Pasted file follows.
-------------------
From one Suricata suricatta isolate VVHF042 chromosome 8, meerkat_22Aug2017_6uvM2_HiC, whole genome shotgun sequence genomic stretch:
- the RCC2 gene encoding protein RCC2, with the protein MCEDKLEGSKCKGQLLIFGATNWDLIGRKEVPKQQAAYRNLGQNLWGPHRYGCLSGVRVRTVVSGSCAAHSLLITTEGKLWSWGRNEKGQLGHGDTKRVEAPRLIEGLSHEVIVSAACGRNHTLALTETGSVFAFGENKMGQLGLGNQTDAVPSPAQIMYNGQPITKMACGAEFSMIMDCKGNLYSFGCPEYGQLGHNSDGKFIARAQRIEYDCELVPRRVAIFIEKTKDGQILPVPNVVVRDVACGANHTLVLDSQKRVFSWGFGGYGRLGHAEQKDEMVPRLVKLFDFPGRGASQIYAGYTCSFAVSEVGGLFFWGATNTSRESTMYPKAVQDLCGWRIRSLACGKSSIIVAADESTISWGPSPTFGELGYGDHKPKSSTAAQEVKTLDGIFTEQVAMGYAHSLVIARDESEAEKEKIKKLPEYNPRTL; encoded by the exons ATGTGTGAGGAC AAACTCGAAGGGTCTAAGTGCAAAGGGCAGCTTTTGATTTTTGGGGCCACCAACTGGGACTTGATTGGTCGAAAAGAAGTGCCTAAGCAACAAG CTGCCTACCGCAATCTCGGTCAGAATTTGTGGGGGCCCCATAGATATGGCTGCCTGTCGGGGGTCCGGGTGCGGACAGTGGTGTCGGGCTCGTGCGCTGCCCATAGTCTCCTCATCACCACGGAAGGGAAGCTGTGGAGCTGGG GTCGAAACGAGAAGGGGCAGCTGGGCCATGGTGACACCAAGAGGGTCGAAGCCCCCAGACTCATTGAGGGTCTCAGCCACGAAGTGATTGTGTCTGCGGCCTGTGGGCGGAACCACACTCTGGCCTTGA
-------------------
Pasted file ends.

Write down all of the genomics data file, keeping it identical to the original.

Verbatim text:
From one Suricata suricatta isolate VVHF042 chromosome 8, meerkat_22Aug2017_6uvM2_HiC, whole genome shotgun sequence genomic stretch:
- the RCC2 gene encoding protein RCC2, with the protein MCEDKLEGSKCKGQLLIFGATNWDLIGRKEVPKQQAAYRNLGQNLWGPHRYGCLSGVRVRTVVSGSCAAHSLLITTEGKLWSWGRNEKGQLGHGDTKRVEAPRLIEGLSHEVIVSAACGRNHTLALTETGSVFAFGENKMGQLGLGNQTDAVPSPAQIMYNGQPITKMACGAEFSMIMDCKGNLYSFGCPEYGQLGHNSDGKFIARAQRIEYDCELVPRRVAIFIEKTKDGQILPVPNVVVRDVACGANHTLVLDSQKRVFSWGFGGYGRLGHAEQKDEMVPRLVKLFDFPGRGASQIYAGYTCSFAVSEVGGLFFWGATNTSRESTMYPKAVQDLCGWRIRSLACGKSSIIVAADESTISWGPSPTFGELGYGDHKPKSSTAAQEVKTLDGIFTEQVAMGYAHSLVIARDESEAEKEKIKKLPEYNPRTL; encoded by the exons ATGTGTGAGGAC AAACTCGAAGGGTCTAAGTGCAAAGGGCAGCTTTTGATTTTTGGGGCCACCAACTGGGACTTGATTGGTCGAAAAGAAGTGCCTAAGCAACAAG CTGCCTACCGCAATCTCGGTCAGAATTTGTGGGGGCCCCATAGATATGGCTGCCTGTCGGGGGTCCGGGTGCGGACAGTGGTGTCGGGCTCGTGCGCTGCCCATAGTCTCCTCATCACCACGGAAGGGAAGCTGTGGAGCTGGG GTCGAAACGAGAAGGGGCAGCTGGGCCATGGTGACACCAAGAGGGTCGAAGCCCCCAGACTCATTGAGGGTCTCAGCCACGAAGTGATTGTGTCTGCGGCCTGTGGGCGGAACCACACTCTGGCCTTGA